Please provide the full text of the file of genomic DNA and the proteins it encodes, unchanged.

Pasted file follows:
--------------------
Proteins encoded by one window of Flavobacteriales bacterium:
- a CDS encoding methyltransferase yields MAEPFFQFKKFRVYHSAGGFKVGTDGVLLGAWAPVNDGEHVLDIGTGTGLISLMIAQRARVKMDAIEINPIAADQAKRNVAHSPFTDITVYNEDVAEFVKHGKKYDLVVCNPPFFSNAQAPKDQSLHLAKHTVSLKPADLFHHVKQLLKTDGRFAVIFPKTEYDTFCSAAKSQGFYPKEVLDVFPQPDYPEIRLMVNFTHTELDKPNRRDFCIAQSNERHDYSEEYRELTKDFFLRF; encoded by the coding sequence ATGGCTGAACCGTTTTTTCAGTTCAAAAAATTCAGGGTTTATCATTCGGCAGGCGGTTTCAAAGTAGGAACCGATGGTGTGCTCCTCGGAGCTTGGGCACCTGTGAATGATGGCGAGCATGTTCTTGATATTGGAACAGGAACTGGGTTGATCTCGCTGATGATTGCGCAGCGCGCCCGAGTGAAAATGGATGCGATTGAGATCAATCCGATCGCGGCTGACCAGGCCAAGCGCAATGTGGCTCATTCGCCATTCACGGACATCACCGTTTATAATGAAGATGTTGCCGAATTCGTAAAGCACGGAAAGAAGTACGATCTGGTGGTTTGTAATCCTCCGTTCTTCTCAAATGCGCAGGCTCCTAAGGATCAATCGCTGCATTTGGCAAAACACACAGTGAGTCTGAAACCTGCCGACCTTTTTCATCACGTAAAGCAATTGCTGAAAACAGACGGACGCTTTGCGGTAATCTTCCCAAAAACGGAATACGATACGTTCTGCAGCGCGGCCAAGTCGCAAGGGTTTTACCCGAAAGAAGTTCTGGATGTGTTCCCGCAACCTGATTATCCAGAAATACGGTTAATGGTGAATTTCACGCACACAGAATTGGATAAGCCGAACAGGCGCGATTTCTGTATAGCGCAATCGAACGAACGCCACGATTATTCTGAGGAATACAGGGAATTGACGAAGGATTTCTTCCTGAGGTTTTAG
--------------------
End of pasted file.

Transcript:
Proteins encoded by one window of Flavobacteriales bacterium:
- a CDS encoding methyltransferase yields MAEPFFQFKKFRVYHSAGGFKVGTDGVLLGAWAPVNDGEHVLDIGTGTGLISLMIAQRARVKMDAIEINPIAADQAKRNVAHSPFTDITVYNEDVAEFVKHGKKYDLVVCNPPFFSNAQAPKDQSLHLAKHTVSLKPADLFHHVKQLLKTDGRFAVIFPKTEYDTFCSAAKSQGFYPKEVLDVFPQPDYPEIRLMVNFTHTELDKPNRRDFCIAQSNERHDYSEEYRELTKDFFLRF; encoded by the coding sequence ATGGCTGAACCGTTTTTTCAGTTCAAAAAATTCAGGGTTTATCATTCGGCAGGCGGTTTCAAAGTAGGAACCGATGGTGTGCTCCTCGGAGCTTGGGCACCTGTGAATGATGGCGAGCATGTTCTTGATATTGGAACAGGAACTGGGTTGATCTCGCTGATGATTGCGCAGCGCGCCCGAGTGAAAATGGATGCGATTGAGATCAATCCGATCGCGGCTGACCAGGCCAAGCGCAATGTGGCTCATTCGCCATTCACGGACATCACCGTTTATAATGAAGATGTTGCCGAATTCGTAAAGCACGGAAAGAAGTACGATCTGGTGGTTTGTAATCCTCCGTTCTTCTCAAATGCGCAGGCTCCTAAGGATCAATCGCTGCATTTGGCAAAACACACAGTGAGTCTGAAACCTGCCGACCTTTTTCATCACGTAAAGCAATTGCTGAAAACAGACGGACGCTTTGCGGTAATCTTCCCAAAAACGGAATACGATACGTTCTGCAGCGCGGCCAAGTCGCAAGGGTTTTACCCGAAAGAAGTTCTGGATGTGTTCCCGCAACCTGATTATCCAGAAATACGGTTAATGGTGAATTTCACGCACACAGAATTGGATAAGCCGAACAGGCGCGATTTCTGTATAGCGCAATCGAACGAACGCCACGATTATTCTGAGGAATACAGGGAATTGACGAAGGATTTCTTCCTGAGGTTTTAG